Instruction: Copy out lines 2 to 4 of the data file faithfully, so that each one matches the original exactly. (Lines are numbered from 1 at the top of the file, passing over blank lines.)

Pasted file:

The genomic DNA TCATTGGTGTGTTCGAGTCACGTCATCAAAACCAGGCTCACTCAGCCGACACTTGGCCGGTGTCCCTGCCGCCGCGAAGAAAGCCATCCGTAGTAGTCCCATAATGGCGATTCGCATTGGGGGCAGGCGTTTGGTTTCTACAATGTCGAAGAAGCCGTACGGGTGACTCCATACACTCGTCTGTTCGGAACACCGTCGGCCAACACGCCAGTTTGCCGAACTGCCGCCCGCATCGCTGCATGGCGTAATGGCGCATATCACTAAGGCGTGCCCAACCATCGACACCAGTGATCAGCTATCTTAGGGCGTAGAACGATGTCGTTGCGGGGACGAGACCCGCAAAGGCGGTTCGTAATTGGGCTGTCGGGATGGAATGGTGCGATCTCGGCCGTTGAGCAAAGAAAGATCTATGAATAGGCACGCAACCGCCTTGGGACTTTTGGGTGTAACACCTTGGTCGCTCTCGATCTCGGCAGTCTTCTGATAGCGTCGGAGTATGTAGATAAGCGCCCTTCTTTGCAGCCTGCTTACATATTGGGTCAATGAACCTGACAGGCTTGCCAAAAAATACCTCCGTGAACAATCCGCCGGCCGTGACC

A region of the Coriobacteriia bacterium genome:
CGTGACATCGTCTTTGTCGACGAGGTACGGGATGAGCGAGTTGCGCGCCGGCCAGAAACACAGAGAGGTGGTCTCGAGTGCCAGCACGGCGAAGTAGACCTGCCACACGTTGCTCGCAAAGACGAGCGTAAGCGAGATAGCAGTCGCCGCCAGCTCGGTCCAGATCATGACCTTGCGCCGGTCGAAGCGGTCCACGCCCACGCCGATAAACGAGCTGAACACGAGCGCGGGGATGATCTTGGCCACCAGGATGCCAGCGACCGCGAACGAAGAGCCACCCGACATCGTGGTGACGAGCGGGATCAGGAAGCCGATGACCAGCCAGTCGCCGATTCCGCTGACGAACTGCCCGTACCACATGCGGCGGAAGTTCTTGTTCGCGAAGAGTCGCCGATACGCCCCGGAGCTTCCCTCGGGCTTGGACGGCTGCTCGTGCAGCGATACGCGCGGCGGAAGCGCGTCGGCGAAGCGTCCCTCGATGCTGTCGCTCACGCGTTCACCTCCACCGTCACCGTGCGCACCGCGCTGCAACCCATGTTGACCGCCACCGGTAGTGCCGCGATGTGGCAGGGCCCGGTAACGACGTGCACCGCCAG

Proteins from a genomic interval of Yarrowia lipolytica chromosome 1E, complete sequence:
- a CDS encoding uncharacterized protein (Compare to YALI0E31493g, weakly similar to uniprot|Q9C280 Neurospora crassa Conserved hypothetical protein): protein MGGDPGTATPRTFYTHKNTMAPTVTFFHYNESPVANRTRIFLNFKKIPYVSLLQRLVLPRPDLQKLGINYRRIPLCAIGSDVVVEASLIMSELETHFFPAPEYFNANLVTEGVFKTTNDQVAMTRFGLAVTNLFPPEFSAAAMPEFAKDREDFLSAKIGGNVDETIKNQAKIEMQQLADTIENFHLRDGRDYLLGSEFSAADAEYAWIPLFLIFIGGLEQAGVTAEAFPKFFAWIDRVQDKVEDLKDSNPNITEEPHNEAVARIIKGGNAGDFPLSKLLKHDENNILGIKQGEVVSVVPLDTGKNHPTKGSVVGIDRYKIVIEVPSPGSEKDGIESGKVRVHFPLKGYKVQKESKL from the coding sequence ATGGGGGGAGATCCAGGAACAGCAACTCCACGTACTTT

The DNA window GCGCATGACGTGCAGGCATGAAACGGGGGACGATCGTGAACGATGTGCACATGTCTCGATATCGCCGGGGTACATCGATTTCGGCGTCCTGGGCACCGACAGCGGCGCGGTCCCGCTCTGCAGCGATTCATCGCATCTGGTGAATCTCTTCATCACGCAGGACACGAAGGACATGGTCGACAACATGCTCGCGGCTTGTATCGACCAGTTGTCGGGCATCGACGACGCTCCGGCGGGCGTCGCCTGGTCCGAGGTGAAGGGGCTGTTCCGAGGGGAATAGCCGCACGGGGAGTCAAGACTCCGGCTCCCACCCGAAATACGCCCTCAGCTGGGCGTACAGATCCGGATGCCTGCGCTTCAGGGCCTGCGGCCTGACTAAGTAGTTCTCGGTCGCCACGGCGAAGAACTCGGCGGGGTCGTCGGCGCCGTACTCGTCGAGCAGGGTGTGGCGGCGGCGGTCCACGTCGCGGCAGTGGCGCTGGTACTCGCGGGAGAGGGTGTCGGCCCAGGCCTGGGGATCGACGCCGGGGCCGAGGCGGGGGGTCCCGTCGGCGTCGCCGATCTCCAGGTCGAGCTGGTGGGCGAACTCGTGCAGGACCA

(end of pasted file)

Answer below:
A region of the Coriobacteriia bacterium genome:
CGTGACATCGTCTTTGTCGACGAGGTACGGGATGAGCGAGTTGCGCGCCGGCCAGAAACACAGAGAGGTGGTCTCGAGTGCCAGCACGGCGAAGTAGACCTGCCACACGTTGCTCGCAAAGACGAGCGTAAGCGAGATAGCAGTCGCCGCCAGCTCGGTCCAGATCATGACCTTGCGCCGGTCGAAGCGGTCCACGCCCACGCCGATAAACGAGCTGAACACGAGCGCGGGGATGATCTTGGCCACCAGGATGCCAGCGACCGCGAACGAAGAGCCACCCGACATCGTGGTGACGAGCGGGATCAGGAAGCCGATGACCAGCCAGTCGCCGATTCCGCTGACGAACTGCCCGTACCACATGCGGCGGAAGTTCTTGTTCGCGAAGAGTCGCCGATACGCCCCGGAGCTTCCCTCGGGCTTGGACGGCTGCTCGTGCAGCGATACGCGCGGCGGAAGCGCGTCGGCGAAGCGTCCCTCGATGCTGTCGCTCACGCGTTCACCTCCACCGTCACCGTGCGCACCGCGCTGCAACCCATGTTGACCGCCACCGGTAGTGCCGCGATGTGGCAGGGCCCGGTAACGACGTGCACCGCCAG

Proteins from a genomic interval of Yarrowia lipolytica chromosome 1E, complete sequence: